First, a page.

Teamsters announce sellout deal at UPS to block strike by 340,000 workers

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UPS workers hold a rally, Friday, July 21, 2023, in Atlanta. [AP Photo/Brynn Anderson]

Tuesday’s announcement of a tentative agreement between the Teamsters union and UPS opens up a new stage in the struggle of 340,000 UPS workers. For months, the Teamsters bureaucracy under General President Sean O’Brien pledged thousands of times to call a national strike if a new deal was not in place by August 1. But the announcement of a tentative agreement—one week before the deadline and only hours after talks restarted following a three-week pause—has exposed this as a massive bait-and-switch campaign.

In general, how loudly the union apparatus declares an agreement “historic,” as well as the number of pro-corporate Democrats “congratulating” workers on the deal (which yesterday included Nancy Pelosi, Alexandria Ocasio-Cortez and others who voted last year to ban a rail strike), is directly related to the scale of the sellout. Moreover, what is left out of the “highlights” is always as revealing as what is included. The details that have emerged, in any case, make clear that the agreement is “historic” only as a naked sellout. These include:

  • Starting wages for part-timers, who make up two-thirds of the workforce, will increase from $15.50 per hour to $21, rising to $23 over the five years of the contract. But $15.50 is so low that UPS has already been compelled to raise wages around the country to attract enough workers, and many already make more than $21 per hour. With a working day that lasts only 3 to 4 hours for most, this will keep the vast majority of the workforce mired in poverty. Part-timers at the company’s massive and modern Worldport freight hub in Louisville, Kentucky report having to live three to an apartment and even go without eating to try to make ends meet.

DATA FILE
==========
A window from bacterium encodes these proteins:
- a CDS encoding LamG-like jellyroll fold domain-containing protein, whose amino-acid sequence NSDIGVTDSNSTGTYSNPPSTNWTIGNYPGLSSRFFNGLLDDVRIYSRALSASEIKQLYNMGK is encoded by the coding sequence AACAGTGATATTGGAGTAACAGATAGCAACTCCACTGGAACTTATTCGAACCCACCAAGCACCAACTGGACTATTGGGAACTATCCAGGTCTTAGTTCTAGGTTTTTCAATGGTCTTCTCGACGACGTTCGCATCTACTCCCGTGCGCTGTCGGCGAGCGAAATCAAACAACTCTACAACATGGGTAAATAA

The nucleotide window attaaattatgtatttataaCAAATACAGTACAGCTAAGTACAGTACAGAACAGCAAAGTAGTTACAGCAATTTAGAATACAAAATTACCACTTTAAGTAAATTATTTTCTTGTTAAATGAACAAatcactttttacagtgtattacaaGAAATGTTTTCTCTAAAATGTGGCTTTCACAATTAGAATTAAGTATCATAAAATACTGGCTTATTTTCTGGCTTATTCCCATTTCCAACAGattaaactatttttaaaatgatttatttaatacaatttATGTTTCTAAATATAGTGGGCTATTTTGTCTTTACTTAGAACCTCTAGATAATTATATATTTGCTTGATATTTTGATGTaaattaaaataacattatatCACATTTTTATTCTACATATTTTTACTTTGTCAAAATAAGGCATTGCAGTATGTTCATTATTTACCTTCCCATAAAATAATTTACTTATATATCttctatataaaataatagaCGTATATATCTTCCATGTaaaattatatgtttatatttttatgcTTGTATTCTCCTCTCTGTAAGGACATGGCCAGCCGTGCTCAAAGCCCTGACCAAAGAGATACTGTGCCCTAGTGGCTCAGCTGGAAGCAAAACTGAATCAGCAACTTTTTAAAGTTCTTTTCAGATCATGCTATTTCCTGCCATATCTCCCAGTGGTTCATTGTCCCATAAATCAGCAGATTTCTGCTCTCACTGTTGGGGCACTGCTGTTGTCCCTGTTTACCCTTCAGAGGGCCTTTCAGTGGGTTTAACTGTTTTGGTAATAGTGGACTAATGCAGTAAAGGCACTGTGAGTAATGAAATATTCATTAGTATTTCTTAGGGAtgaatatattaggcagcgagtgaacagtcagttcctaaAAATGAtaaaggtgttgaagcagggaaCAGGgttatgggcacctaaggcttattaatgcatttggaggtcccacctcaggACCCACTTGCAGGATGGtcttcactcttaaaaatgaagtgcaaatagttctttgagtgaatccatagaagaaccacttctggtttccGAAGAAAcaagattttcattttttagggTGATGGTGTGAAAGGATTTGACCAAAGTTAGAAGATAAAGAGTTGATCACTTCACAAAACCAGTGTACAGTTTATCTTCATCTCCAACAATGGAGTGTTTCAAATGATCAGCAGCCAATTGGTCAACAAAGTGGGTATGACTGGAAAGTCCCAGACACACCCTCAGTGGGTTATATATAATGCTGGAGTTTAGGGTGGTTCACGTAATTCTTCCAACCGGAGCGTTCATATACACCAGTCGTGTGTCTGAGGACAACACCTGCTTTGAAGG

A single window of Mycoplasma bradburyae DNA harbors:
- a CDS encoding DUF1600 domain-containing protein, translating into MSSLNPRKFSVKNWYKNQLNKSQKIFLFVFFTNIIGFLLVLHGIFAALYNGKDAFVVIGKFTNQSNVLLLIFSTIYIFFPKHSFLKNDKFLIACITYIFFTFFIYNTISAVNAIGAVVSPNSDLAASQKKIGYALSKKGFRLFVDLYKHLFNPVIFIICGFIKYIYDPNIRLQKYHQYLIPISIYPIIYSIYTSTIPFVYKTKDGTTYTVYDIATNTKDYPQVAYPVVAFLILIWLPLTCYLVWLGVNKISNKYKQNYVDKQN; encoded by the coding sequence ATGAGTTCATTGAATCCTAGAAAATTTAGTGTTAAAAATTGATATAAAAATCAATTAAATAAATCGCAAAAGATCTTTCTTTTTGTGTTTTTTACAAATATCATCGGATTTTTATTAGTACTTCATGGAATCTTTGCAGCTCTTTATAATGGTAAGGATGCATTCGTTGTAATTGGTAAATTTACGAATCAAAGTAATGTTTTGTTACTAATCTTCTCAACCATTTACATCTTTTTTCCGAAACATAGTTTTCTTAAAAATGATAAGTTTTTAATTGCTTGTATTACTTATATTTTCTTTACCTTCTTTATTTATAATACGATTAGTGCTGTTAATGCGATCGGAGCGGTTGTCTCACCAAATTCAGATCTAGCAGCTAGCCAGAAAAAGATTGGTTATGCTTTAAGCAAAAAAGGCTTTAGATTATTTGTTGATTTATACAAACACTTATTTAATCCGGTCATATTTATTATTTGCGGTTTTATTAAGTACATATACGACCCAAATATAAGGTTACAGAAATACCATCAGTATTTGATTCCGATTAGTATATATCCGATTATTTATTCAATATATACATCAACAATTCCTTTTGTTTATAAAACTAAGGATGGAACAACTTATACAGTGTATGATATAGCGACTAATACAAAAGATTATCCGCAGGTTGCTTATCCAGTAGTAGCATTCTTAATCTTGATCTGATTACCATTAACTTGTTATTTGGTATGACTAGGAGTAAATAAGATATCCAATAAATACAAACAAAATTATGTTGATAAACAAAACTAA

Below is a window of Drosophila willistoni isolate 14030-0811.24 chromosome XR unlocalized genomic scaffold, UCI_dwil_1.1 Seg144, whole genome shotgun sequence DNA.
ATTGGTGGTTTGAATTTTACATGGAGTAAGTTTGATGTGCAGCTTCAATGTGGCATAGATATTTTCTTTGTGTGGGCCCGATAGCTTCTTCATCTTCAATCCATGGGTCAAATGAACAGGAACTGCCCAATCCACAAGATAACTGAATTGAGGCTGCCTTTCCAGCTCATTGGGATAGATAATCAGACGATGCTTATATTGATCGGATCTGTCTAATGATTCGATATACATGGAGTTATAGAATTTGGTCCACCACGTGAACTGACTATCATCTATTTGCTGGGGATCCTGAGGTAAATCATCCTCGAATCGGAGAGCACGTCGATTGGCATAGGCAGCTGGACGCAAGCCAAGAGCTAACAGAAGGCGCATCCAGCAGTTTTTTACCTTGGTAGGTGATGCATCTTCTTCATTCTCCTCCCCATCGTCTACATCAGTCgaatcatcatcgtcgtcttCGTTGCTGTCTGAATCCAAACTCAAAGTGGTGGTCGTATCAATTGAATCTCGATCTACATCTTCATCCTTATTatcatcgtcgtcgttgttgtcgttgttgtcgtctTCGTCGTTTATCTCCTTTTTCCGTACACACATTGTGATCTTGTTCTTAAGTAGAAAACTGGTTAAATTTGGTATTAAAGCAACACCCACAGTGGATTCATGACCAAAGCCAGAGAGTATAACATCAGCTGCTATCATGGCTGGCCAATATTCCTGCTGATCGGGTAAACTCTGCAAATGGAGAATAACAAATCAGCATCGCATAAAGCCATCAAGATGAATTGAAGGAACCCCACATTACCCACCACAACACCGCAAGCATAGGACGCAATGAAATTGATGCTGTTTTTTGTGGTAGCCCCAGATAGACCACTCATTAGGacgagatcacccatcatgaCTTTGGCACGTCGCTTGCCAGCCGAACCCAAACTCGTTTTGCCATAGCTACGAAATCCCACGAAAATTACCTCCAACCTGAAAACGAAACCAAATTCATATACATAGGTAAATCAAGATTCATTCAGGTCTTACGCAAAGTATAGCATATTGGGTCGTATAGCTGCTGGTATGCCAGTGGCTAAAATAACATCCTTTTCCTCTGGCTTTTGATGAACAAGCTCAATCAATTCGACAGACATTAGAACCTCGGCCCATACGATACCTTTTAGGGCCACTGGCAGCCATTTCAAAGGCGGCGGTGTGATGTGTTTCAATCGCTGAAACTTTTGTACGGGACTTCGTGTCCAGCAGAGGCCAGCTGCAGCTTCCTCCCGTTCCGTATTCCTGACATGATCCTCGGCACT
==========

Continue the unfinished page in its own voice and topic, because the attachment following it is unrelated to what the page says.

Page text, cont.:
• Significantly, the highlights say nothing about pensions or healthcare. An email bulletin sent by the Teamsters to UPS workers alleged unspecified “major increases” to the IBT-UPS Pension Plan, which covers workers in 22 states. But it said nothing about pensions for workers in the country’s other 28 states. Unconfirmed reports to the WSWS suggested at least some other regions may not have received any increase in pension payments at all, and only minimal increases to healthcare.

  • The contract will create 7,500 new full-time positions, next to nothing for a company with nearly 200,000 part-timers, some of whom have waited decades to move up to full-time status.

  • Existing full- and part-time workers will receive a $7.50 per hour wage increase over the life of the five-year contract. For drivers, whose wages have already been eaten up by inflation, this amounts to a pathetic 15 percent increase by 2028, amounting to a substantial further cut in real wages.

  • An agreement to include air conditioning in all new vehicles will leave drivers without AC into the 2040s, given that UPS keeps trucks in operation for 25 years or more.